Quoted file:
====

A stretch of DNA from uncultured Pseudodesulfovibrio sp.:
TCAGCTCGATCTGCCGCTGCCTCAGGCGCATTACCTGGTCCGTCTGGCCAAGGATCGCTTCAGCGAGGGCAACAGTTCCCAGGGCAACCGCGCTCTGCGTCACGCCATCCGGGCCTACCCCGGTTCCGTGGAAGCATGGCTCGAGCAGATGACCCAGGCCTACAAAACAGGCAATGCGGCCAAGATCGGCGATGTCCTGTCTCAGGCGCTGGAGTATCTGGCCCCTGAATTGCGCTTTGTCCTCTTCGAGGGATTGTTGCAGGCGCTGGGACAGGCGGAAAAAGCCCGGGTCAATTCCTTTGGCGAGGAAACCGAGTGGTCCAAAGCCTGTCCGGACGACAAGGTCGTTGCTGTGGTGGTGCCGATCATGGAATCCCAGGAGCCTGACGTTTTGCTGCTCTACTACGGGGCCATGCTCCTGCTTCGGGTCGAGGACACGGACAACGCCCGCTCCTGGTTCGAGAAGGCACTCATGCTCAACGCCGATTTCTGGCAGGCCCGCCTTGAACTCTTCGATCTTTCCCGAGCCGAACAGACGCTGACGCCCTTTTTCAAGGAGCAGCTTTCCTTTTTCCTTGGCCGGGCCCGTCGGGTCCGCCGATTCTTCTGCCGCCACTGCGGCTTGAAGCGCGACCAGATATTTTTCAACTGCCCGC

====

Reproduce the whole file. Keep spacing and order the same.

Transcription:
A stretch of DNA from uncultured Pseudodesulfovibrio sp.:
TCAGCTCGATCTGCCGCTGCCTCAGGCGCATTACCTGGTCCGTCTGGCCAAGGATCGCTTCAGCGAGGGCAACAGTTCCCAGGGCAACCGCGCTCTGCGTCACGCCATCCGGGCCTACCCCGGTTCCGTGGAAGCATGGCTCGAGCAGATGACCCAGGCCTACAAAACAGGCAATGCGGCCAAGATCGGCGATGTCCTGTCTCAGGCGCTGGAGTATCTGGCCCCTGAATTGCGCTTTGTCCTCTTCGAGGGATTGTTGCAGGCGCTGGGACAGGCGGAAAAAGCCCGGGTCAATTCCTTTGGCGAGGAAACCGAGTGGTCCAAAGCCTGTCCGGACGACAAGGTCGTTGCTGTGGTGGTGCCGATCATGGAATCCCAGGAGCCTGACGTTTTGCTGCTCTACTACGGGGCCATGCTCCTGCTTCGGGTCGAGGACACGGACAACGCCCGCTCCTGGTTCGAGAAGGCACTCATGCTCAACGCCGATTTCTGGCAGGCCCGCCTTGAACTCTTCGATCTTTCCCGAGCCGAACAGACGCTGACGCCCTTTTTCAAGGAGCAGCTTTCCTTTTTCCTTGGCCGGGCCCGTCGGGTCCGCCGATTCTTCTGCCGCCACTGCGGCTTGAAGCGCGACCAGATATTTTTCAACTGCCCGC